Chinese word of the day: 自行车 zì xíng chē. I will tell you what it means momentarily, but since that's the most exciting part of my post, I will bait you along for awhile with other things.
First, my apartment. The rooms are getting slightly less empty, and I've found a great place to sit and work, read, and pray:
Here are the other rooms in my apartment, with a little more TLC than when you last saw them, but still pretty empty:
One major adjustment for me has been living alone. I have lived in close quarters with other people for the past 7 years, sharing a room for most of that time. I remember times in grad school, especially, when the only times I was ever alone were in my car or sometimes in my office, which I also shared. But now, in spite of never having wanted to live alone, I have this big apartment all to myself! It has its benefits, but I'd rather have roommates.
Now, a random shot of my teammate Lisa and I on campus, drinking soy milk from baggies:
And a shot of the classroom I will be teaching in tomorrow morning:
I haven't actually been in the room, but I stood on a chair and peeked in the window so I had some idea what I'd be working with. University students in China are split into classes based on their major (e.g. Junior English majors class 1, 2, 3, and 4). They stay in these classes all four years, and also stay in the same classroom for many of their classes. So they'll stay put, and I will rotate to the different classes I will be teaching. Interesting!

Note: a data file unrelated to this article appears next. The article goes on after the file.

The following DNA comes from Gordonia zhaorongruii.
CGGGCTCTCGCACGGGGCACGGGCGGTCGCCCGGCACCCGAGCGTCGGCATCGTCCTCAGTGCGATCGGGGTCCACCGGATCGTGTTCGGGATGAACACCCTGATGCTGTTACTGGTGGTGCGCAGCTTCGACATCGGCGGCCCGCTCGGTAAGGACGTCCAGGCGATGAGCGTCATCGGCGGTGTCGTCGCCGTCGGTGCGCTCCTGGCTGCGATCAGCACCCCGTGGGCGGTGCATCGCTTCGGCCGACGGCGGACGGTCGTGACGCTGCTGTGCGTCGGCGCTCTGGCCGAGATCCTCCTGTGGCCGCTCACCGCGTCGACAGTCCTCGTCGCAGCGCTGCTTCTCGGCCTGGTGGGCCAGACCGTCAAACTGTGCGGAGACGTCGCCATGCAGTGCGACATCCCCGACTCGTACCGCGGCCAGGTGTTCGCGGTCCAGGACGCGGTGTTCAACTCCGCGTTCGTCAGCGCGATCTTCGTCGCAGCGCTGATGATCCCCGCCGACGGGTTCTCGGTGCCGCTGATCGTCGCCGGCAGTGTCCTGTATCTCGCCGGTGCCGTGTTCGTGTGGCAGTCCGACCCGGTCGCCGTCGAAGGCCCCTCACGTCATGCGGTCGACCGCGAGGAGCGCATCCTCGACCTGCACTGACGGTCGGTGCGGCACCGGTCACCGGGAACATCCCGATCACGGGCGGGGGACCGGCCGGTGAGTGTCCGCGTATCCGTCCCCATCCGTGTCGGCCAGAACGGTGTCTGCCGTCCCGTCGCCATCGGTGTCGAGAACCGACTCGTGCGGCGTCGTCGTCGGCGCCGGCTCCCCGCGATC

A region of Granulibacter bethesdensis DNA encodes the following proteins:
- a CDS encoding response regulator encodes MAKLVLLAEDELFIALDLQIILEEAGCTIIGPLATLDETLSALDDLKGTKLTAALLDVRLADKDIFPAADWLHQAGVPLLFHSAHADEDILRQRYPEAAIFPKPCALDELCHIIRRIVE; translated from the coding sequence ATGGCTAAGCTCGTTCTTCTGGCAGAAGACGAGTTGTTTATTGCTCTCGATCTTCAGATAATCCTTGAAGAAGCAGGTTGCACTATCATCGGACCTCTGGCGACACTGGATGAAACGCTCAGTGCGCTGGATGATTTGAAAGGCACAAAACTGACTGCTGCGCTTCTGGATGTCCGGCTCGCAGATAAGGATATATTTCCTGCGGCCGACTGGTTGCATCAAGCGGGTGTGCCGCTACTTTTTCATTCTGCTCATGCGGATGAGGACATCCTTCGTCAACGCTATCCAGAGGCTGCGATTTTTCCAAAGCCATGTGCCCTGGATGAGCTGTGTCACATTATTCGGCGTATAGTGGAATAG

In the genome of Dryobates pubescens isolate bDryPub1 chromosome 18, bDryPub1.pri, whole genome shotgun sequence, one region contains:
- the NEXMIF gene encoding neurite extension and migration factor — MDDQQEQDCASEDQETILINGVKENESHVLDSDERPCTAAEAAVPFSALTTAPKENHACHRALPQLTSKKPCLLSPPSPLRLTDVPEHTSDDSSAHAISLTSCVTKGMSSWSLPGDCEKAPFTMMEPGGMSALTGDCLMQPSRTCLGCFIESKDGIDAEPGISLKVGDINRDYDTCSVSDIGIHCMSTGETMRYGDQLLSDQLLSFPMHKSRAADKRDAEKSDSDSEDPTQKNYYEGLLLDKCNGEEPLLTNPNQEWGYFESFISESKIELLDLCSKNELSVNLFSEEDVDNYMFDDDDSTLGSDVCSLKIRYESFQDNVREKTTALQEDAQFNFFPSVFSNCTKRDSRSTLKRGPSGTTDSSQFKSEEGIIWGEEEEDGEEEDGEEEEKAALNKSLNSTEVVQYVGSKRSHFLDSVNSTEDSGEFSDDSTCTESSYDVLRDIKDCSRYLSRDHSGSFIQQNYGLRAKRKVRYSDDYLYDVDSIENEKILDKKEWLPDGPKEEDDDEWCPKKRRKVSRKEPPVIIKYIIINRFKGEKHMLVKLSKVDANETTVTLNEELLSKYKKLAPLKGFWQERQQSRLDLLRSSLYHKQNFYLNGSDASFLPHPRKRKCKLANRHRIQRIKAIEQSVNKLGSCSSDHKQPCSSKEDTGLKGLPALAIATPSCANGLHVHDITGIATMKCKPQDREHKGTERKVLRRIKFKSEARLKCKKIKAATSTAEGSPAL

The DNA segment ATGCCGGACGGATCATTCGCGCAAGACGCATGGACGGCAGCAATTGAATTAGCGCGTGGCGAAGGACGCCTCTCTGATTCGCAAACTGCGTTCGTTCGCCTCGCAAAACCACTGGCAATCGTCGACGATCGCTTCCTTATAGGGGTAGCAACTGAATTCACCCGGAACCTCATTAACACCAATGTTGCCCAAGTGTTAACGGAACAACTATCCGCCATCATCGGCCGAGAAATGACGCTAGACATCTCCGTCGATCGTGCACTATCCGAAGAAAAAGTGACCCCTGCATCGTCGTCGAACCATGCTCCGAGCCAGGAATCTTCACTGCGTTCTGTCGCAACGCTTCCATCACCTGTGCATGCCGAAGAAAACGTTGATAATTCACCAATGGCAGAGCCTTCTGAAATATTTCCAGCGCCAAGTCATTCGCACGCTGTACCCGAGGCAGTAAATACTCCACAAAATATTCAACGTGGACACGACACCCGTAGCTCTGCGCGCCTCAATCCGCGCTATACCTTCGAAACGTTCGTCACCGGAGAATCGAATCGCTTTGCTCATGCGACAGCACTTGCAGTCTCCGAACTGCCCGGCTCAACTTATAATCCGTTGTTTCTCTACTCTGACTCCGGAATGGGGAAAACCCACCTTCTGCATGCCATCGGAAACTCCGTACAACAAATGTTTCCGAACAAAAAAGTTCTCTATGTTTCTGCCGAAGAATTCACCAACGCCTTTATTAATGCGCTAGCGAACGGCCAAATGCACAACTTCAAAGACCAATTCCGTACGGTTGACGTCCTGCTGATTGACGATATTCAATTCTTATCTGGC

Now, finally, the 自行车 :
My new bike! Hooray! These are the people at the bike shop that helped me get my new Giant bicycle ready to ride. Most Chinese bikes are one-speeds, but this shop sells bikes with gears, and they even have helmets! I'm so excited for the blessing of having this mode of transportation to explore my city and get around campus faster.
My teammate is the one who took my to the bike shop. We collected stares as foreigners riding through town Chinese-style, with me perched on the back of her bike. Then, once I got my bike, we went exploring and collected some more stares as the foreigners with the funny bikes and the helmets on our heads wending our way through bumpy, muddy streets. It was great.
Dear people of Qufu, please don't steal my bike!